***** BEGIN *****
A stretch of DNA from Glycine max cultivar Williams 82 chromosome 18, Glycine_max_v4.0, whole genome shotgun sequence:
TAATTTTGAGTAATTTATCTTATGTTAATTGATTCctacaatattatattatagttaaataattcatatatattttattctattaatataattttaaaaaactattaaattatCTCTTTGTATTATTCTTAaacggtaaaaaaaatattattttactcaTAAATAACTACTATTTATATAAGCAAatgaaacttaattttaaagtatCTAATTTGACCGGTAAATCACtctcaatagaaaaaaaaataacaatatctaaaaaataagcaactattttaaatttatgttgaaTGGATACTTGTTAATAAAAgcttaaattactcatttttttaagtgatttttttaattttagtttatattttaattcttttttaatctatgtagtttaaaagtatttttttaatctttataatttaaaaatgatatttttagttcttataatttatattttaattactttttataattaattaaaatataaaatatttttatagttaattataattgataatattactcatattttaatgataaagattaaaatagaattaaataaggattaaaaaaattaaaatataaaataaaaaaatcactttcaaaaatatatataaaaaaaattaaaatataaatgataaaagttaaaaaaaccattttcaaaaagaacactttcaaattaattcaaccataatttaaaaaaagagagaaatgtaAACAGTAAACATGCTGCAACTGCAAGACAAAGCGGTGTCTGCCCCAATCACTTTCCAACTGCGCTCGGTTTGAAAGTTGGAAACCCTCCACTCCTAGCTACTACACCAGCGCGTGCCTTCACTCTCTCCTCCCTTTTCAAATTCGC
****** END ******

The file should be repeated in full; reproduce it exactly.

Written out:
A stretch of DNA from Glycine max cultivar Williams 82 chromosome 18, Glycine_max_v4.0, whole genome shotgun sequence:
TAATTTTGAGTAATTTATCTTATGTTAATTGATTCctacaatattatattatagttaaataattcatatatattttattctattaatataattttaaaaaactattaaattatCTCTTTGTATTATTCTTAaacggtaaaaaaaatattattttactcaTAAATAACTACTATTTATATAAGCAAatgaaacttaattttaaagtatCTAATTTGACCGGTAAATCACtctcaatagaaaaaaaaataacaatatctaaaaaataagcaactattttaaatttatgttgaaTGGATACTTGTTAATAAAAgcttaaattactcatttttttaagtgatttttttaattttagtttatattttaattcttttttaatctatgtagtttaaaagtatttttttaatctttataatttaaaaatgatatttttagttcttataatttatattttaattactttttataattaattaaaatataaaatatttttatagttaattataattgataatattactcatattttaatgataaagattaaaatagaattaaataaggattaaaaaaattaaaatataaaataaaaaaatcactttcaaaaatatatataaaaaaaattaaaatataaatgataaaagttaaaaaaaccattttcaaaaagaacactttcaaattaattcaaccataatttaaaaaaagagagaaatgtaAACAGTAAACATGCTGCAACTGCAAGACAAAGCGGTGTCTGCCCCAATCACTTTCCAACTGCGCTCGGTTTGAAAGTTGGAAACCCTCCACTCCTAGCTACTACACCAGCGCGTGCCTTCACTCTCTCCTCCCTTTTCAAATTCGC